Tho annual banquet of the Ashlar
Club, composed of Masons who work
at tho State. War and Navy Depart
ments and at the White House, will
take place at tho Ebbltt on March 9.
The speakers Invited include Vice Presi
dent Marshall. Speaker Clark, Congress
man Slsson of Mississippi.
IN CAPITAL TODAY
Exhibit, food stuffs bearlne Consumers'
League Label. 1216' KlehleentU street norta
neit, all day and ovenlnc.
Banquet, Brown L'nheralty Alumni Aiocla-
tliin flnt.kf.rt. W n.
Meeting-, DUtr'lct of .Columbia, 'kocfety. 'Eons '
oi mo American iieToiuiion, itauscqer s,
p. m. .
Lecture. "The French Drama," Emma Oold
man. Arcade. 8 p. m.
Addreu, Dr. Camden M. Cob;rn, beforn
Washington Society of Englnoera. Cosmos
Club, i p. ra.
Annual banquet. Washington District Wo
man's Foreign Missionary Society, Metro
politan M. K. Church, 8:30 p. m.
Annual banquet, Commandery of the Dis
trict, Military Order of the Loyal Legion,
Itauechcr'e, S p. m.
Meeting. Citizens' Association of Chevy Chass
School. 8 p. m.
Meeting, Board of Education, Franklin School,
3:30 p. m.
Meeting, advisory board of the Alumni Aim
elation of Central High School, In ichool. I
Address, Prof. N. W. Daughcrty, before En
gineering Society of George Washington
University. Sigma Ku Fraternity House, s
Meeting, North Dakota Association of the
District, room 141 Senate Office Uulldlng. t
Meeting. Men's Club of Grace Episcopal
Church, parish hall. 8 p. m.
Annual dinner. National Retail Liquor Deal
ers' Association. National Hotel. 8 p in.
Vespers, St. Anthony's Church, Brookland,
Reception, by Ursullne Sisters, at Holy
Family Day Nursery. Sl Second street
northwest. 10 and 13 and I to 5 p. in.
Meeting, senior branch of the Daughters of
the King of St. John's Church, tn church,
7:30 p. m.
Meeting. Michigan Society of the District,
Ttauacher's, 8 p. m.
Masonic Washington Centennial, No. U;
Osiris, No. 16; King Solomon. No. 31,
Areme, No. 10. Eastern Star.
Knights of Pythias Mt. Vernon, No. t;
Equal. No. 17: Friendship Temple. Iso. .
Odd Fellows Eastern, No. 7: Federal City,
No. ; Harmony, No. 9; Friendship. No.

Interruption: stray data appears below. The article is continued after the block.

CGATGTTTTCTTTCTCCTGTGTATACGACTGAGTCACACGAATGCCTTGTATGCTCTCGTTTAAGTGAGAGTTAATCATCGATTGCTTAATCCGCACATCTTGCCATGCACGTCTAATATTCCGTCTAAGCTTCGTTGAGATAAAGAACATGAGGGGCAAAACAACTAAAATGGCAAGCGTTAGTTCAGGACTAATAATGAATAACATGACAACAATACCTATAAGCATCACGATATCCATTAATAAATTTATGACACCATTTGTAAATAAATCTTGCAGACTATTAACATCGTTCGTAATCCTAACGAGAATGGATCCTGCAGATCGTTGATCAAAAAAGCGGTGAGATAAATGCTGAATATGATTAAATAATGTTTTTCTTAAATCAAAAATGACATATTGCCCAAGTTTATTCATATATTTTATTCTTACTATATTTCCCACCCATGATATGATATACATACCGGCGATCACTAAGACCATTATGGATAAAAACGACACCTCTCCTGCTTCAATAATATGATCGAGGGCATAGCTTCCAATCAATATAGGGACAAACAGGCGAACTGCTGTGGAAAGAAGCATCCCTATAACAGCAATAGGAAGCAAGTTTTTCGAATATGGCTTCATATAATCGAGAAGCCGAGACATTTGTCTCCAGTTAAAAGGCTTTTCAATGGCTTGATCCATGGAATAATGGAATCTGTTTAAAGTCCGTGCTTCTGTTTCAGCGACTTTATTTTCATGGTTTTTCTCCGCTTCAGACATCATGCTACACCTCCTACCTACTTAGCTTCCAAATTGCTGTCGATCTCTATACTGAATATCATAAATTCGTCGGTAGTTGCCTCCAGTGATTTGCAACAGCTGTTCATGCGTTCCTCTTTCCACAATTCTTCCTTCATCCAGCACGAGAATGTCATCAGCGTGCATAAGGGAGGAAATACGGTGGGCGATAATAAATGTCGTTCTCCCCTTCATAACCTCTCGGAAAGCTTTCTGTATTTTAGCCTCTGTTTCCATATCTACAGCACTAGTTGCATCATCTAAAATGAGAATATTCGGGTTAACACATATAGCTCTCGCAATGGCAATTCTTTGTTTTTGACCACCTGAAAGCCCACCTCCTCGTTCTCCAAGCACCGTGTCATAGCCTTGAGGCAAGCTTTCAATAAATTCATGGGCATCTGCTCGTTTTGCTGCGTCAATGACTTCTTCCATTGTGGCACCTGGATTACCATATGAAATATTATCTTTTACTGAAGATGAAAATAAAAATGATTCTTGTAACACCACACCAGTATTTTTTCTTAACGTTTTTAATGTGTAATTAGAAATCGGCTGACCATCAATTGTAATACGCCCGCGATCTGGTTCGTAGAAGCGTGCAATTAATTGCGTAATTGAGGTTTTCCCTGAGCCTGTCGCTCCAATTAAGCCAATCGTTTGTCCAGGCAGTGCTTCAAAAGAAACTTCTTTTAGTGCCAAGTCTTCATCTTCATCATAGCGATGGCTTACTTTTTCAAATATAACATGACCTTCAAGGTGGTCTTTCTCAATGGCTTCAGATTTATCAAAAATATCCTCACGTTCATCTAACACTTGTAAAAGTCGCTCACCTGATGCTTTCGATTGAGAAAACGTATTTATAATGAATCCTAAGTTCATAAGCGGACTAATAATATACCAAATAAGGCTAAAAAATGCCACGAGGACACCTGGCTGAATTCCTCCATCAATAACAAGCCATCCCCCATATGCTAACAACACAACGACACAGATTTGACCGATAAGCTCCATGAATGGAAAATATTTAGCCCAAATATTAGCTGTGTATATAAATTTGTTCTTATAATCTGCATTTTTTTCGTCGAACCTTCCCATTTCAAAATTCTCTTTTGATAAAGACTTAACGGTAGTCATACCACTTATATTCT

12; Mt. Nebo, No. 6. Encampment. ,
National Union General Deputies Associa
tion. Socialist party Sunday school conference.
Florida home butldera.
Address, Will Irwin, Congressional Union for
Woman Suffrage, In Cameron House, S p,
Lecture. "A Study of Emerson's 'Self-Tle-
llance. " Mrs. Clara Bewick Colby, Hotel
Oxford. 4:45 p. m.
Meeting, Winnie Davis Chapter. Daughter
of tho Confederacy, Rochambeau, 4:30 p. m
Meeting, Brookland Parent-Teacher Associa
tion. In Brookland School. 8 p. m.
Caledonian Club Ladles' Auxtlllary, auchr
and social, Eagles Hall, 8 p. m.
Belasco "The Co-respondent, S::0 and 8:M p
National "Cousin Lucy," 1:15 and S:15 p. tr .
Keith's Vaudeville, 2:15 and 8:15 p. tn.
Poll's "The Dummy." 2:15 and S:15 p. m.
Gayety Burlesque, 2:10 and 8:10 p. m.
Loew's Columbia Photoplays. 10:30 a. in. to
11 D. m.
Casino "The Christian," 2.1S and 8-1S p. in.
Meeting, District branch of the Legion of
Loyal Women, Auditorium, Woodward &
Lothrop's, 2 p. m.
Meeting, Pocahontas Memorial Association,
Hotel Bellevue, 4:30 p. m.
Dance and supper, Loyola, Club, of St. Ig
natius' Catholic Church, Oxen Hill, Md..
parish hall, 7 p. m.
Meeting, Study Club of the Washington Cen
ter of tho Drama League, Public Library, 8
Masquerade ball. Holy Name Society of the
Holy Rosary Church, old Masonic Temple,
Lecture. Leon H. Vincent. Friends' fchool,
1811 I street northwest. It a. m
Meeting, Instructive Visiting Nurse Society,
llauscner's, 8 p. m.
Meeting. Cathedral Heights Citizens' Associa
tion... Albano Parish HalL 8 P. ra.
Meeting, Benntng Citizens' Association, J. W.
Brown's residence, 8 p. m.
Address, Mrs Kate Waller Marrett, W7 Co
lumbia road northwest. 8 p. m.
Meeting, teachers and part-nts of pupils e
Tyler School, In school, 2 p. in.
Times-pure food show, Arcade, 1 and 7 p. m.
Meeting. Thomas Jefferson Council, No. 11,
Junior Order United American Mechanics, 8
Address, "Preparedness for Women." Mrs.
Ellen Spencer Mussey, before Columbia
Union. W. C. T. U Gurlcy Memorial
Church, 8 p. m.
Masonic Naal. No 4: Hiram, No. 10; Ma
sonic Board of Belief; Esther, No, B, East
Odd Fellows Covenant, No. 13; Columbia,
No. 10; Salem. No. 22.
KnlRhtn of Pythias Franklin. No. 2: J. T.
Coldwell Company. No. 7. Uniform Rank.
Maccaboes Georgetown Tent, No. 6; District
Tent, No. f.
Na.lonal Union William II. Collins Council,
Socialist party-rOerman branch. Workmen'
Circle, city organization and educational
WHAT'S ON PROGRU